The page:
Aaron Skipper

Designer and art director Aaron Skipper has been busy in his role as Head of Creative for the newly relaunched cult classic brand Fiorucci— we caught up with him to find out more about his practice as a whole, and what he's been up to over a particularly hardcore couple of years...

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What first made you realise you wanted to pursue a creative career?
Potentially, it was an underlying subconscious desire rooted in years of repeatedly dreaming about being in the late 90s Levi’s Twist commercials. But realistically, because I was too short to be a goalkeeper and couldn’t count in time enough to be a guitarist.

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What have you been getting up to in your current role as Head of Creative at Fiorucci?
Being busy. Good busy. Wild busy.

For anyone that doesn’t know, Fiorucci as a brand is 50 years old, but it’s been dormant for around 25 years. Fiorucci wasn’t just about the clothes, it was about the entire culture around the brand — Elio Fiorucci travelled the world for inspiration to bring to his retail stores, which set the blueprint for all modern day concept stores. The brand was also famous for its iconic graphics. Elio discovered and surrounded himself with a huge amount of talent: Terry Jones, Antonio Lopez, Madonna, Andy Warhol and Keith Haring to name a few. The brand means a lot to a lot of people, and with that comes the pressure to deliver.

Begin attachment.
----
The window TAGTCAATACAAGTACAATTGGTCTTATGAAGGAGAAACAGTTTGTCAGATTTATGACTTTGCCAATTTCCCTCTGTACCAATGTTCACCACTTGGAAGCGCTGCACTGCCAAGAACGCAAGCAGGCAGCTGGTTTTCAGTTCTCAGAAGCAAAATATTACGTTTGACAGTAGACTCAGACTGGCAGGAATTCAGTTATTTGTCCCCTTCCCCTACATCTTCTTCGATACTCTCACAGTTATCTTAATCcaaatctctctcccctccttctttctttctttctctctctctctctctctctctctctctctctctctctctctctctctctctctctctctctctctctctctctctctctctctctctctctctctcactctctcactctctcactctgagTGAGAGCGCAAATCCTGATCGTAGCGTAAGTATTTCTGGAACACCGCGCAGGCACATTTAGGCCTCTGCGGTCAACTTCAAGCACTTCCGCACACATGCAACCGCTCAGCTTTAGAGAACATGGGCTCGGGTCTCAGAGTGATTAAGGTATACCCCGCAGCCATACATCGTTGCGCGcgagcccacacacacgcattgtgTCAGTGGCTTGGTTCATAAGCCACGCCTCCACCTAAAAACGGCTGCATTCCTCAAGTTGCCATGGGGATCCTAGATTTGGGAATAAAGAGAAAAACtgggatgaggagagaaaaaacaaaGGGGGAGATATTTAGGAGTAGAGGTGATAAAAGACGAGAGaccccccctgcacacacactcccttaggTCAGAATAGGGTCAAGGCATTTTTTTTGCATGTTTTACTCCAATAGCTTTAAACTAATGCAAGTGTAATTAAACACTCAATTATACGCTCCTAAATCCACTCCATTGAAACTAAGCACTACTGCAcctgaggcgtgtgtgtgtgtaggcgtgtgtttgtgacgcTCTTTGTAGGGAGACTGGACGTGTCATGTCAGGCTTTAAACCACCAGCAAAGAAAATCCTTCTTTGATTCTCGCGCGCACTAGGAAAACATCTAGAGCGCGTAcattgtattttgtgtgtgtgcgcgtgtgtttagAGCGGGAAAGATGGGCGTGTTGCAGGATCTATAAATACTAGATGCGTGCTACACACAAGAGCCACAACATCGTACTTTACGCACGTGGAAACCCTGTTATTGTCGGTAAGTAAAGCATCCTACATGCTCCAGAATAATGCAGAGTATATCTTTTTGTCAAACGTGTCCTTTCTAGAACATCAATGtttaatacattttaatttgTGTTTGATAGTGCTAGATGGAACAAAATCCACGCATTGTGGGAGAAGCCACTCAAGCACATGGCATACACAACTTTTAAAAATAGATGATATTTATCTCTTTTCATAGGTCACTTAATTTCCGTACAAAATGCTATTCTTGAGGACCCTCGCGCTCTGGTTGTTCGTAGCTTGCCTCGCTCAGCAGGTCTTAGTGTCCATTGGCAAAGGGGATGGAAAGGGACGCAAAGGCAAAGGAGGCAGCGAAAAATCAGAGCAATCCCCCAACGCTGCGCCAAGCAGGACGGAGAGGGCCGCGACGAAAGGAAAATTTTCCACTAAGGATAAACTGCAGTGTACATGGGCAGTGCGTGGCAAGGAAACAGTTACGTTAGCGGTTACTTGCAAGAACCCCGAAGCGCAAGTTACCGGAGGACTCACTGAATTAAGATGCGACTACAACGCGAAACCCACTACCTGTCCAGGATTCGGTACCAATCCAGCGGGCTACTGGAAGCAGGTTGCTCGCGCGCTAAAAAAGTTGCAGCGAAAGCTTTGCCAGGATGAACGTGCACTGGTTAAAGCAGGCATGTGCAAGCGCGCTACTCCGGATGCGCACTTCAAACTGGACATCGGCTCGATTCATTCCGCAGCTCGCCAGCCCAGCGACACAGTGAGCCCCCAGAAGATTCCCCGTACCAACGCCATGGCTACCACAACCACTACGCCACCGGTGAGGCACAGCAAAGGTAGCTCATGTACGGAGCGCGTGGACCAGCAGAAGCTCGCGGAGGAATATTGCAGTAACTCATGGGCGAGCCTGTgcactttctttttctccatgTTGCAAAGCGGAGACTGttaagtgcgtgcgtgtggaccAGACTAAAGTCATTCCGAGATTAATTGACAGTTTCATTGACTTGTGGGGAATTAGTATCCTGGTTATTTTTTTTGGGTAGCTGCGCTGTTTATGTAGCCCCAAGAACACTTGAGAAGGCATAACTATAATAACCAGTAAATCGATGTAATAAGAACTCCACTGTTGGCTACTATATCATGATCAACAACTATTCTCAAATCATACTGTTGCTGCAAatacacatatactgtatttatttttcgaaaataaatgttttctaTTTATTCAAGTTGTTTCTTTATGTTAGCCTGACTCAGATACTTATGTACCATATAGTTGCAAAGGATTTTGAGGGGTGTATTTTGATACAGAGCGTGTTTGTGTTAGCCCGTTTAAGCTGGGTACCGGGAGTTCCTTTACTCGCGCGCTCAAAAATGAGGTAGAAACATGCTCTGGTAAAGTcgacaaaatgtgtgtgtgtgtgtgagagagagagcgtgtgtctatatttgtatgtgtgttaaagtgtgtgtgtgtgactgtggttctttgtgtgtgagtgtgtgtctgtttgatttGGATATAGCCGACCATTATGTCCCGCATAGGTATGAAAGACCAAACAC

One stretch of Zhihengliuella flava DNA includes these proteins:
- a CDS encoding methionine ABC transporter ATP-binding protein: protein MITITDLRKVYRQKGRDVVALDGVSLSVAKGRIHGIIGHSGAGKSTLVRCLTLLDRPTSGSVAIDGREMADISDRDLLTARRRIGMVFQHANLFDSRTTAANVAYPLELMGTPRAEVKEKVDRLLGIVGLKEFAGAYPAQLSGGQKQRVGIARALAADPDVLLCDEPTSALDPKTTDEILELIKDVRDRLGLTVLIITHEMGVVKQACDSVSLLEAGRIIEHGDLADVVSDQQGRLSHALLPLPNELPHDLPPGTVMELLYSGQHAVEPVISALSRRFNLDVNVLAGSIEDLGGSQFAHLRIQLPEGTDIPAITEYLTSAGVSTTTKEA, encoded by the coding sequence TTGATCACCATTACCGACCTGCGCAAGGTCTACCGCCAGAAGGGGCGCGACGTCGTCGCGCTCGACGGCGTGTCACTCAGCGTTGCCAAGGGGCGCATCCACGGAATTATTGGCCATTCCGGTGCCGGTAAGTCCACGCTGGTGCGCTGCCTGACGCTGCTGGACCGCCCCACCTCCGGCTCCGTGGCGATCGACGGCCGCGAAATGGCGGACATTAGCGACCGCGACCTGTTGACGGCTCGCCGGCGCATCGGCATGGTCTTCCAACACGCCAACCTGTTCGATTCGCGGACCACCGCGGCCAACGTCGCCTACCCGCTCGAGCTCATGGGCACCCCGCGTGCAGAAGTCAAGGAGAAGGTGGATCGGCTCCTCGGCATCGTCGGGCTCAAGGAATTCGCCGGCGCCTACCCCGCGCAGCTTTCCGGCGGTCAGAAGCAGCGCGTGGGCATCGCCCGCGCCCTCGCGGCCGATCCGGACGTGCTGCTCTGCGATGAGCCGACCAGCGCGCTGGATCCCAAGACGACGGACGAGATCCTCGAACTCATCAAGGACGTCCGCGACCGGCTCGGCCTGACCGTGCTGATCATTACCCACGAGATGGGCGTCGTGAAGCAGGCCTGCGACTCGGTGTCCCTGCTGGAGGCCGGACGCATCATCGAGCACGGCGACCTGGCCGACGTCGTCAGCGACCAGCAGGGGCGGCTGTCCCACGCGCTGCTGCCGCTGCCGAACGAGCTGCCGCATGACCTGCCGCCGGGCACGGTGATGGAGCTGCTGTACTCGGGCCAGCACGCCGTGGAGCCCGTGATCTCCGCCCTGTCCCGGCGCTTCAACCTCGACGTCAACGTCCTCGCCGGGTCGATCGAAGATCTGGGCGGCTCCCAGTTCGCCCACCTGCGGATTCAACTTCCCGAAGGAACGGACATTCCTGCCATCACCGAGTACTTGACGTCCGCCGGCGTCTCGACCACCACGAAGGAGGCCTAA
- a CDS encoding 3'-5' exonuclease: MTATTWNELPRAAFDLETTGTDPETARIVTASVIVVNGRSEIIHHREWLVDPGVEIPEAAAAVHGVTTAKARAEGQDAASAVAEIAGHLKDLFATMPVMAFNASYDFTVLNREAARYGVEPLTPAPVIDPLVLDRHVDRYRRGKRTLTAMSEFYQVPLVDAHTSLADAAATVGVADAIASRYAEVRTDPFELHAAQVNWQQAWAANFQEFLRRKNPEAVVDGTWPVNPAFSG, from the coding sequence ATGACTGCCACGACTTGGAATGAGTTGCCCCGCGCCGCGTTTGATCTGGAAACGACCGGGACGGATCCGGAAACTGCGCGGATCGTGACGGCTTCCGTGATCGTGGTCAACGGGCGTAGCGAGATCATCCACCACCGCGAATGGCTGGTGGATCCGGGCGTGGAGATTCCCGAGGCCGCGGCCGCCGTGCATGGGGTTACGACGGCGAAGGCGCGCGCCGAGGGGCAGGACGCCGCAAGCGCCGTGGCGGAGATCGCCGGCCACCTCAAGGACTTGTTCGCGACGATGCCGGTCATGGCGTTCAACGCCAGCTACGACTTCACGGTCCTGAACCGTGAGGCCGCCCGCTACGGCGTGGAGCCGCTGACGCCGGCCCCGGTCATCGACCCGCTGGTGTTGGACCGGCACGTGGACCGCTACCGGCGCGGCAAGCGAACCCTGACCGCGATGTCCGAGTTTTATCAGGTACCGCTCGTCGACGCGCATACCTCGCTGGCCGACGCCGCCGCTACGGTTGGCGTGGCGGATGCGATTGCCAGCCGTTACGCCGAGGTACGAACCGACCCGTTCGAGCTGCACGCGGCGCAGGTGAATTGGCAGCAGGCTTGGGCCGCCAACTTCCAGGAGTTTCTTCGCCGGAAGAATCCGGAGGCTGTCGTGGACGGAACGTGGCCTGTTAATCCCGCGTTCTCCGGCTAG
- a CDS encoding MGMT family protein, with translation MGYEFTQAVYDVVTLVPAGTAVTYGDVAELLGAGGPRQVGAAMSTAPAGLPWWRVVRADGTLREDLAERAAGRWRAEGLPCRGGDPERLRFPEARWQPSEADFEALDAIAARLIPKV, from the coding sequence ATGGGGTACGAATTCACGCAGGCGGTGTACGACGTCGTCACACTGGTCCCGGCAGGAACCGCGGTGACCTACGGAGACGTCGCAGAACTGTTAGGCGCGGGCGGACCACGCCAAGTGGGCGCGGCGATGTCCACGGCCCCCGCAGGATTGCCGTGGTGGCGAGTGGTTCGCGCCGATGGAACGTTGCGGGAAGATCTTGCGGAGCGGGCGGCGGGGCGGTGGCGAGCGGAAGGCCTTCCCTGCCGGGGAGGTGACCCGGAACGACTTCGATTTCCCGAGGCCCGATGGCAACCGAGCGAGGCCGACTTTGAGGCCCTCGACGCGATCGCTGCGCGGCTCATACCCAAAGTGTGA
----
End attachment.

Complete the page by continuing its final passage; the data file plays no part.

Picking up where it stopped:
Over the past few months we’ve re-launched the brand. During London Fashion Week, we opened the doors to a two-storey flagship in Soho, London and hosted a launch party directed by Theo Adams. Since then we’ve shot campaigns in rural England, launched a pop-up in the brand’s native Milan and hosted showrooms in New York and Paris. Alongside all of the outward facing projects we’re constantly developing the each and every aspect of the brand identities within Fiorucci. Fiorucci was not and will never be one logo. If you step into the store you will see dozens of different logos, but they are all strategically delivered across the brands subsections — a logo for women’s denim, a logo for men’s denim, a logo for swim, a logo for jersey and a logo for footwear, you get the idea.

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What role does experimentation play within your work?
I think experimentation is a bit of a misplaced word within creative. Every project needs the exploration required to push the creative and you should always be adventurous and brave, but it always needs to have an informed understanding of the project and its required outcomes. For me gut instinct plays a big role also.

How has collaboration with other artists and designers shaped your own practice?
Massively. I wouldn’t be doing what I do today without collaborations. I’ve worked with some crazy talented people recently and they get the best out of me and I’d love to think I get the best out of them.